The Insurance Bureau of Canada (IBC) says its initial estimates show severe storms and flash flooding which hit parts of Ontario over the summer caused more than $340-million in insured losses. The figures are based on information from Catastrophe Indices and Quantification Inc. (CatIQ).

More than $80-million, close to 25 per cent of the insured losses, went toward replacing or repairing storm-damaged vehicles.

Ottawa was the hardest hit by the summer storms, reporting intense flash flooding, downpours and violent wind. All told, five storms in the summer of 2023 were designated catastrophes, defined as severe weather events with insured damage estimates that total more than $30-million.

The first, occurring on July 20 and 21 when a cold front crossed southern Ontario and Quebec, led to thunderstorms, two confirmed tornados, large hailstones and downpours which caused flooding.

A period of hot and humid weather next culminated in severe thunderstorms across southern Ontario July 28 and 29. “Multiple supercell thunderstorms developed,” the IBC reports.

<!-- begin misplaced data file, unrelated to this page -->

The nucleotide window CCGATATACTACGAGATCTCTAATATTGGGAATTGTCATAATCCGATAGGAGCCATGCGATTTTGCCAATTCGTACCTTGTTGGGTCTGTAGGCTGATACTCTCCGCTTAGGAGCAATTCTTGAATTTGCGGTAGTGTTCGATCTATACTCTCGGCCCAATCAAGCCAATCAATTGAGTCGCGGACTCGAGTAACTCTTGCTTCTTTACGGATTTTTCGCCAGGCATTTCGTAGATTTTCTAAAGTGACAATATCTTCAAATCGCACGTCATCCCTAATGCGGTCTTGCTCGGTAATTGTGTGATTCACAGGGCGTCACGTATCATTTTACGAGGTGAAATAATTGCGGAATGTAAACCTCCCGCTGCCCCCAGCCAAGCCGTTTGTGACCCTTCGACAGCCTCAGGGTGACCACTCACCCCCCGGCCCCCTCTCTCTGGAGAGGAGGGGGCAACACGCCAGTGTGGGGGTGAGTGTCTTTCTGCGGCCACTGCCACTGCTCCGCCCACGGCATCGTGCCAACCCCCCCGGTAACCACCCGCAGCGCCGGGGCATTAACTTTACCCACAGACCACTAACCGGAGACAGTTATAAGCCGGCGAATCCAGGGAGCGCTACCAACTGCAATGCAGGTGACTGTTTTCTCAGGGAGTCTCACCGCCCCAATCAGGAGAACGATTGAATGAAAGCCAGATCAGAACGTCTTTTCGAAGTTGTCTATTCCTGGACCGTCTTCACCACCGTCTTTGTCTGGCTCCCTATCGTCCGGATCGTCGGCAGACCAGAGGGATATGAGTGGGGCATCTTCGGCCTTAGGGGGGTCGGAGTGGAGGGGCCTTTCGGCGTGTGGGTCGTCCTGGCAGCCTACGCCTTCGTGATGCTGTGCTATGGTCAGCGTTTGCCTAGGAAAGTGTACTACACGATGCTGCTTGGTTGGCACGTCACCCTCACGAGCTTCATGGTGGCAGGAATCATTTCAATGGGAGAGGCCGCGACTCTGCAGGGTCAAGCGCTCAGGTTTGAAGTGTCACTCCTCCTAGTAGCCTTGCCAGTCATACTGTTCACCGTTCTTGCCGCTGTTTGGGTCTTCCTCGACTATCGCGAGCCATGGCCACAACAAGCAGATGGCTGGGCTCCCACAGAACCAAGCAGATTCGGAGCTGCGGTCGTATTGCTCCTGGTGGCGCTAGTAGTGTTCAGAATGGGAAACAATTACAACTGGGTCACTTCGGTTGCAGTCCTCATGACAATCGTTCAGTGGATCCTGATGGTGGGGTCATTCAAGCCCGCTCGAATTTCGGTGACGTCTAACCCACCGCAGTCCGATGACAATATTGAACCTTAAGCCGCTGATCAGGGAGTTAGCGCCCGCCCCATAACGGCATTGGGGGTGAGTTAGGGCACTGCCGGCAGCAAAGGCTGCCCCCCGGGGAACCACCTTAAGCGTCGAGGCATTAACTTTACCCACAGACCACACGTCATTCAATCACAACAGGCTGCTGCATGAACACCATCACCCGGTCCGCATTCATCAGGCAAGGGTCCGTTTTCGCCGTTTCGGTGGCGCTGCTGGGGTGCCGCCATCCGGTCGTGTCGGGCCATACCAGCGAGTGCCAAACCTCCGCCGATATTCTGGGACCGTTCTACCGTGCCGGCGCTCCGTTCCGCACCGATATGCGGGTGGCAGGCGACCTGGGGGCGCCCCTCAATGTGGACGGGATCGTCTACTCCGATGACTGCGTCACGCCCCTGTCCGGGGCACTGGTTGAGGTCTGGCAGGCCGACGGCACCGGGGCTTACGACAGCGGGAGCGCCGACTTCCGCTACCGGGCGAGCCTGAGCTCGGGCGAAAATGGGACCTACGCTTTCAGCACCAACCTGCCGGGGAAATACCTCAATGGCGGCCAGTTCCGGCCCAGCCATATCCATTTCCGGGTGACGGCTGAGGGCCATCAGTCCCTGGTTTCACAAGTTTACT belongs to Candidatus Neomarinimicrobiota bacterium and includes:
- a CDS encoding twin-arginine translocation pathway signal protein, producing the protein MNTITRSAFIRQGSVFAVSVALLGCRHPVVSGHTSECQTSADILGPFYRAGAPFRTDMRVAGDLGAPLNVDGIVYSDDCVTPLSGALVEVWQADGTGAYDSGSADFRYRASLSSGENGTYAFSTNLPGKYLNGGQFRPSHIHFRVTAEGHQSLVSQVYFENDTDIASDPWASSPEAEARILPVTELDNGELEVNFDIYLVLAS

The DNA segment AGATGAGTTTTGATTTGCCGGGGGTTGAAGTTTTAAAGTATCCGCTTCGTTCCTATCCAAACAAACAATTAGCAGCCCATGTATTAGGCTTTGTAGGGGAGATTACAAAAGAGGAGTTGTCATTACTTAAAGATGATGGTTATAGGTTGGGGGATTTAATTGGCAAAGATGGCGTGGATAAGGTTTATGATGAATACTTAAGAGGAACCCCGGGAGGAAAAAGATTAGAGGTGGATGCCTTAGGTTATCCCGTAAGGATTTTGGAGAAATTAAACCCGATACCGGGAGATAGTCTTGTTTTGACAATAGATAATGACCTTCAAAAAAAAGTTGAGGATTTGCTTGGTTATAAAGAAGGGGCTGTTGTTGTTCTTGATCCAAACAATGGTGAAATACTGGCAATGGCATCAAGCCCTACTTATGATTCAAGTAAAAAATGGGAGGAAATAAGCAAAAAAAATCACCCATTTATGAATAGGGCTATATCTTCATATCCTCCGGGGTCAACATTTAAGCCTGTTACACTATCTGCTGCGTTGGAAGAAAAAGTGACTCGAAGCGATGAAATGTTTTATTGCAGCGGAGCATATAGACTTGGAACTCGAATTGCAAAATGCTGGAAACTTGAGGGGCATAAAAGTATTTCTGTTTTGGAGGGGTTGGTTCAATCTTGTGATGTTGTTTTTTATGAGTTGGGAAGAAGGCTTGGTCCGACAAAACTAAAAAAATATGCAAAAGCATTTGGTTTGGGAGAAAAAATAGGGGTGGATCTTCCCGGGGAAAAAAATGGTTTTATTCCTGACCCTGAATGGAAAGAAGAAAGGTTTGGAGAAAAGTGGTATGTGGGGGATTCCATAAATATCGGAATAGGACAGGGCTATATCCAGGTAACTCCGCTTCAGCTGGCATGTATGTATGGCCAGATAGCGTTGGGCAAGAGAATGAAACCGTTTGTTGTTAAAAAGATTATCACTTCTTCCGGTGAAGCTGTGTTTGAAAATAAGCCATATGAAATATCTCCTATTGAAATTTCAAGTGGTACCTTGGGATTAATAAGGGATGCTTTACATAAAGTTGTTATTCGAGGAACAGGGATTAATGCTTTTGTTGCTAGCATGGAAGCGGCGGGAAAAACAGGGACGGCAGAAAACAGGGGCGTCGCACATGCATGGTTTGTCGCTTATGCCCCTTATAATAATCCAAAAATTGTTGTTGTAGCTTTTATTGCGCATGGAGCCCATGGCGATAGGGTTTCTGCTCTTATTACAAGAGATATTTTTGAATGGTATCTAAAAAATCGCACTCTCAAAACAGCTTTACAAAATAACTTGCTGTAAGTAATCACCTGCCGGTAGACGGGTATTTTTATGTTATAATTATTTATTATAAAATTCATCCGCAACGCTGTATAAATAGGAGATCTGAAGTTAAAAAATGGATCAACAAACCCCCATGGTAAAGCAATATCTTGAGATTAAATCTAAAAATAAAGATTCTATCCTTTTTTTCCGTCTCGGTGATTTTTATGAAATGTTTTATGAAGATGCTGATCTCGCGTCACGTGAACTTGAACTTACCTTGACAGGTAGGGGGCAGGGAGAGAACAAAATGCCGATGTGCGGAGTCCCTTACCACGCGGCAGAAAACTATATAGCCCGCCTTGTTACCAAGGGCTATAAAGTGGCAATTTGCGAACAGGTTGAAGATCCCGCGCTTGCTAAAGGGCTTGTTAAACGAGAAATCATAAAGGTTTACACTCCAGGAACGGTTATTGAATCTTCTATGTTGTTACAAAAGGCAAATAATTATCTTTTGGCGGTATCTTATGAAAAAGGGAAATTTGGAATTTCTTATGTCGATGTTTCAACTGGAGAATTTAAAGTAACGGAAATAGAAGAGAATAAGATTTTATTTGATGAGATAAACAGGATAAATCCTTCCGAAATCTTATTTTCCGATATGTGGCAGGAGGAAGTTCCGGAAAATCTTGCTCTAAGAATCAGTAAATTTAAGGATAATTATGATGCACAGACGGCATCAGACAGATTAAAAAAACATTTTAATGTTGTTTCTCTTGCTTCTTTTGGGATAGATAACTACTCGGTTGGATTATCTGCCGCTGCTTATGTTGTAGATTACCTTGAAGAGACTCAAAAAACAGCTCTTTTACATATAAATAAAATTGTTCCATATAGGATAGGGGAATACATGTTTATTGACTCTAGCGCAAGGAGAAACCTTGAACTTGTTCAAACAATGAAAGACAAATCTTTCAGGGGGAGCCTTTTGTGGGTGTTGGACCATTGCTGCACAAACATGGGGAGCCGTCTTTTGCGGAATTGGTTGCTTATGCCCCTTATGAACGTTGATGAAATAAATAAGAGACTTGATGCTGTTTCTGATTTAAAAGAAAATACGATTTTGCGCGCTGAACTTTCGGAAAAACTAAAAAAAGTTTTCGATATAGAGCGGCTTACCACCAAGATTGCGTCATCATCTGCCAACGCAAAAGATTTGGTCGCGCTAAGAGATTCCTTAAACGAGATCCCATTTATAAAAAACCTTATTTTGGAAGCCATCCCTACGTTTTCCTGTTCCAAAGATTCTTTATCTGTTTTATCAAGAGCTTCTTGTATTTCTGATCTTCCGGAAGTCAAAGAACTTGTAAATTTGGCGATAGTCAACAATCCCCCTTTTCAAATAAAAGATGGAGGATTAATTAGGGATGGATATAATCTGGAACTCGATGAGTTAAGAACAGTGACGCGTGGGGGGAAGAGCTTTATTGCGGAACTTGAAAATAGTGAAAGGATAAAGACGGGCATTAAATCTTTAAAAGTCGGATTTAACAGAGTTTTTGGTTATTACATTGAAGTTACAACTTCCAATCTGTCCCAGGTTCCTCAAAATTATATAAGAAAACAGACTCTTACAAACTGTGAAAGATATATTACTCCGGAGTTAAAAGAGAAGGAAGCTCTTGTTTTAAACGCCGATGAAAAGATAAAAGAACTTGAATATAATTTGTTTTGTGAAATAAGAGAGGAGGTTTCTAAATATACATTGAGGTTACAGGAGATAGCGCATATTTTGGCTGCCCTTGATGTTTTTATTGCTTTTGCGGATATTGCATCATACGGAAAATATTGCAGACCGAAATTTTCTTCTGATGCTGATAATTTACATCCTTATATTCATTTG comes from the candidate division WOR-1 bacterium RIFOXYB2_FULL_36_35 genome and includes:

August 3 storms caused the second highest amount of damage – more than $100-million in insured damage – as storms knocked down homes under construction, downed trees and powerlines and damaged vehicles. “Flash flooding left many vehicles partially submerged.” 

A cold front August 10 caused thunderstorms across Ottawa to cause more than $70-million in damages. And finally, the remnants of Hurricane Hilary caused the most damage between August 23 and 25 in southwestern Ontario. “This led to a series of heavy storms, producing significant rainfall, multiple tornados and large hailstones. More than 200 millimeters of rain fell on some communities, resulting in flooded roads, basements and properties.” The hurricane-fuelled storm reportedly caused more than $100-million in insured damages.